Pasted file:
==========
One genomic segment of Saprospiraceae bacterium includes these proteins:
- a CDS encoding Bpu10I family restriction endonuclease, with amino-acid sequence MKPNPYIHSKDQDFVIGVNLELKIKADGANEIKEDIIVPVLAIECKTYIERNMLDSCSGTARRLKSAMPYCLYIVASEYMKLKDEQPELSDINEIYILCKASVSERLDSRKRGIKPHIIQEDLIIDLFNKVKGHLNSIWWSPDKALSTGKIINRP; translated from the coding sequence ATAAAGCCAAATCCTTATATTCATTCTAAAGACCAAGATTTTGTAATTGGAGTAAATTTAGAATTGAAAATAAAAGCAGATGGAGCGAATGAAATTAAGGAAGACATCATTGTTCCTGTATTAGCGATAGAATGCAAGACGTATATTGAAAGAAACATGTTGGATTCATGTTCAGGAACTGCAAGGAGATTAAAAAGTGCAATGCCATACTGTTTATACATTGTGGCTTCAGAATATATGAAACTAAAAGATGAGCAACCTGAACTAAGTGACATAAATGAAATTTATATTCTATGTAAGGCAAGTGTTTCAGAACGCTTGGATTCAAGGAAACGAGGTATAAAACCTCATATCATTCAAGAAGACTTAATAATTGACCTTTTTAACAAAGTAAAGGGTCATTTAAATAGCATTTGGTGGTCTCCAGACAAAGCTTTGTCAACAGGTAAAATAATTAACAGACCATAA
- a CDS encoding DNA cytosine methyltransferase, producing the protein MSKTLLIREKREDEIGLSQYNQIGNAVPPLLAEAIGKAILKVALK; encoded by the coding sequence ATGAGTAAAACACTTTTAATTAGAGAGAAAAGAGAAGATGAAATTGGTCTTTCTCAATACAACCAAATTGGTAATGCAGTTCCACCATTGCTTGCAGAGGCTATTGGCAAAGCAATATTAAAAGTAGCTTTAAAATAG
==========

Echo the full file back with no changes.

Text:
One genomic segment of Saprospiraceae bacterium includes these proteins:
- a CDS encoding Bpu10I family restriction endonuclease, with amino-acid sequence MKPNPYIHSKDQDFVIGVNLELKIKADGANEIKEDIIVPVLAIECKTYIERNMLDSCSGTARRLKSAMPYCLYIVASEYMKLKDEQPELSDINEIYILCKASVSERLDSRKRGIKPHIIQEDLIIDLFNKVKGHLNSIWWSPDKALSTGKIINRP; translated from the coding sequence ATAAAGCCAAATCCTTATATTCATTCTAAAGACCAAGATTTTGTAATTGGAGTAAATTTAGAATTGAAAATAAAAGCAGATGGAGCGAATGAAATTAAGGAAGACATCATTGTTCCTGTATTAGCGATAGAATGCAAGACGTATATTGAAAGAAACATGTTGGATTCATGTTCAGGAACTGCAAGGAGATTAAAAAGTGCAATGCCATACTGTTTATACATTGTGGCTTCAGAATATATGAAACTAAAAGATGAGCAACCTGAACTAAGTGACATAAATGAAATTTATATTCTATGTAAGGCAAGTGTTTCAGAACGCTTGGATTCAAGGAAACGAGGTATAAAACCTCATATCATTCAAGAAGACTTAATAATTGACCTTTTTAACAAAGTAAAGGGTCATTTAAATAGCATTTGGTGGTCTCCAGACAAAGCTTTGTCAACAGGTAAAATAATTAACAGACCATAA
- a CDS encoding DNA cytosine methyltransferase, producing the protein MSKTLLIREKREDEIGLSQYNQIGNAVPPLLAEAIGKAILKVALK; encoded by the coding sequence ATGAGTAAAACACTTTTAATTAGAGAGAAAAGAGAAGATGAAATTGGTCTTTCTCAATACAACCAAATTGGTAATGCAGTTCCACCATTGCTTGCAGAGGCTATTGGCAAAGCAATATTAAAAGTAGCTTTAAAATAG